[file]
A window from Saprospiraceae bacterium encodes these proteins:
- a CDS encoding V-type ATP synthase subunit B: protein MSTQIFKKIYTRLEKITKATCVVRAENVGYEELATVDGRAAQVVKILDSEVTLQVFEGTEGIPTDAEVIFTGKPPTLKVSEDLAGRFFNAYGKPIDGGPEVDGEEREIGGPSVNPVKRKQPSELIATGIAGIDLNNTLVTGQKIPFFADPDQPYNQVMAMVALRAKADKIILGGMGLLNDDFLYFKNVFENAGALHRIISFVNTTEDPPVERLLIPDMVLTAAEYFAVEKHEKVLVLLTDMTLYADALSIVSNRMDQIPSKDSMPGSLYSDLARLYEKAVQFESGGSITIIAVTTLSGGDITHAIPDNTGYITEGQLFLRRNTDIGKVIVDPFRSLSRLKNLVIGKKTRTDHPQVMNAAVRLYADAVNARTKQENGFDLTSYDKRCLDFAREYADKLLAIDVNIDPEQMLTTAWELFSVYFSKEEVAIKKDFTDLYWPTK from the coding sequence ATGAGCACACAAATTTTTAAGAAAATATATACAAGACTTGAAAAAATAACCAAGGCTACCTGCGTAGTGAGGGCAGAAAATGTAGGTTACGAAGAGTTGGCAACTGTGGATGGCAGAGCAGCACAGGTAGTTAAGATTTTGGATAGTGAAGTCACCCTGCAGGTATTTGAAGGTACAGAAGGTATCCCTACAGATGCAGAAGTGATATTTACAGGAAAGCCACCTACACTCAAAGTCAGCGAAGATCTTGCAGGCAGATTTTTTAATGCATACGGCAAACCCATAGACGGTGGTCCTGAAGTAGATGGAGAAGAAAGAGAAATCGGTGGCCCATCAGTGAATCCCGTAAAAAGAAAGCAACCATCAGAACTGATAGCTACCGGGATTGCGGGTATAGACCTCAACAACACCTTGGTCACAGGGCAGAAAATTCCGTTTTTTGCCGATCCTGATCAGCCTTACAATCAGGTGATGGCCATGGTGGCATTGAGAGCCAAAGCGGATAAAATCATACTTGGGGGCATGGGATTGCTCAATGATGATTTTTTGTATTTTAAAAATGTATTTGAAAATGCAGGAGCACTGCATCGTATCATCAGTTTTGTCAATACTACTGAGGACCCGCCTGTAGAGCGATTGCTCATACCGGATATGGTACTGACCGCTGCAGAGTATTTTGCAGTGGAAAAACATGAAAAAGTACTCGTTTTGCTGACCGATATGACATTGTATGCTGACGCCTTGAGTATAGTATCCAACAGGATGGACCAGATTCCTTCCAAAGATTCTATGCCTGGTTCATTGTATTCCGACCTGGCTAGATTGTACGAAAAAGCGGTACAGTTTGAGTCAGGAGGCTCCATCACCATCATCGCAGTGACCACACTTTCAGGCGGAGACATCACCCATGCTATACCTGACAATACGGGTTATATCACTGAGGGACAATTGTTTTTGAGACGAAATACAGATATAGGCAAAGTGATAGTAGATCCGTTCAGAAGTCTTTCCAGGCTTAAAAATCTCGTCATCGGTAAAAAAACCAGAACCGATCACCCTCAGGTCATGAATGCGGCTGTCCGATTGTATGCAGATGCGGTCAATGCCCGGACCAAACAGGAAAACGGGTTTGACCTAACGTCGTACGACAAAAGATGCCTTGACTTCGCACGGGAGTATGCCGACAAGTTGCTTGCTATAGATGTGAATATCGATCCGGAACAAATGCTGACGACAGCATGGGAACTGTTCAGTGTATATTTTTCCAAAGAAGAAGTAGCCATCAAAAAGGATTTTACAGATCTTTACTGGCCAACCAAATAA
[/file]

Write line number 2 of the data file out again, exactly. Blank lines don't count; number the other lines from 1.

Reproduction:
- a CDS encoding V-type ATP synthase subunit B: protein MSTQIFKKIYTRLEKITKATCVVRAENVGYEELATVDGRAAQVVKILDSEVTLQVFEGTEGIPTDAEVIFTGKPPTLKVSEDLAGRFFNAYGKPIDGGPEVDGEEREIGGPSVNPVKRKQPSELIATGIAGIDLNNTLVTGQKIPFFADPDQPYNQVMAMVALRAKADKIILGGMGLLNDDFLYFKNVFENAGALHRIISFVNTTEDPPVERLLIPDMVLTAAEYFAVEKHEKVLVLLTDMTLYADALSIVSNRMDQIPSKDSMPGSLYSDLARLYEKAVQFESGGSITIIAVTTLSGGDITHAIPDNTGYITEGQLFLRRNTDIGKVIVDPFRSLSRLKNLVIGKKTRTDHPQVMNAAVRLYADAVNARTKQENGFDLTSYDKRCLDFAREYADKLLAIDVNIDPEQMLTTAWELFSVYFSKEEVAIKKDFTDLYWPTK from the coding sequence ATGAGCACACAAATTTTTAAGAAAATATATACAAGACTTGAAAAAATAACCAAGGCTACCTGCGTAGTGAGGGCAGAAAATGTAGGTTACGAAGAGTTGGCAACTGTGGATGGCAGAGCAGCACAGGTAGTTAAGATTTTGGATAGTGAAGTCACCCTGCAGGTATTTGAAGGTACAGAAGGTATCCCTACAGATGCAGAAGTGATATTTACAGGAAAGCCACCTACACTCAAAGTCAGCGAAGATCTTGCAGGCAGATTTTTTAATGCATACGGCAAACCCATAGACGGTGGTCCTGAAGTAGATGGAGAAGAAAGAGAAATCGGTGGCCCATCAGTGAATCCCGTAAAAAGAAAGCAACCATCAGAACTGATAGCTACCGGGATTGCGGGTATAGACCTCAACAACACCTTGGTCACAGGGCAGAAAATTCCGTTTTTTGCCGATCCTGATCAGCCTTACAATCAGGTGATGGCCATGGTGGCATTGAGAGCCAAAGCGGATAAAATCATACTTGGGGGCATGGGATTGCTCAATGATGATTTTTTGTATTTTAAAAATGTATTTGAAAATGCAGGAGCACTGCATCGTATCATCAGTTTTGTCAATACTACTGAGGACCCGCCTGTAGAGCGATTGCTCATACCGGATATGGTACTGACCGCTGCAGAGTATTTTGCAGTGGAAAAACATGAAAAAGTACTCGTTTTGCTGACCGATATGACATTGTATGCTGACGCCTTGAGTATAGTATCCAACAGGATGGACCAGATTCCTTCCAAAGATTCTATGCCTGGTTCATTGTATTCCGACCTGGCTAGATTGTACGAAAAAGCGGTACAGTTTGAGTCAGGAGGCTCCATCACCATCATCGCAGTGACCACACTTTCAGGCGGAGACATCACCCATGCTATACCTGACAATACGGGTTATATCACTGAGGGACAATTGTTTTTGAGACGAAATACAGATATAGGCAAAGTGATAGTAGATCCGTTCAGAAGTCTTTCCAGGCTTAAAAATCTCGTCATCGGTAAAAAAACCAGAACCGATCACCCTCAGGTCATGAATGCGGCTGTCCGATTGTATGCAGATGCGGTCAATGCCCGGACCAAACAGGAAAACGGGTTTGACCTAACGTCGTACGACAAAAGATGCCTTGACTTCGCACGGGAGTATGCCGACAAGTTGCTTGCTATAGATGTGAATATCGATCCGGAACAAATGCTGACGACAGCATGGGAACTGTTCAGTGTATATTTTTCCAAAGAAGAAGTAGCCATCAAAAAGGATTTTACAGATCTTTACTGGCCAACCAAATAA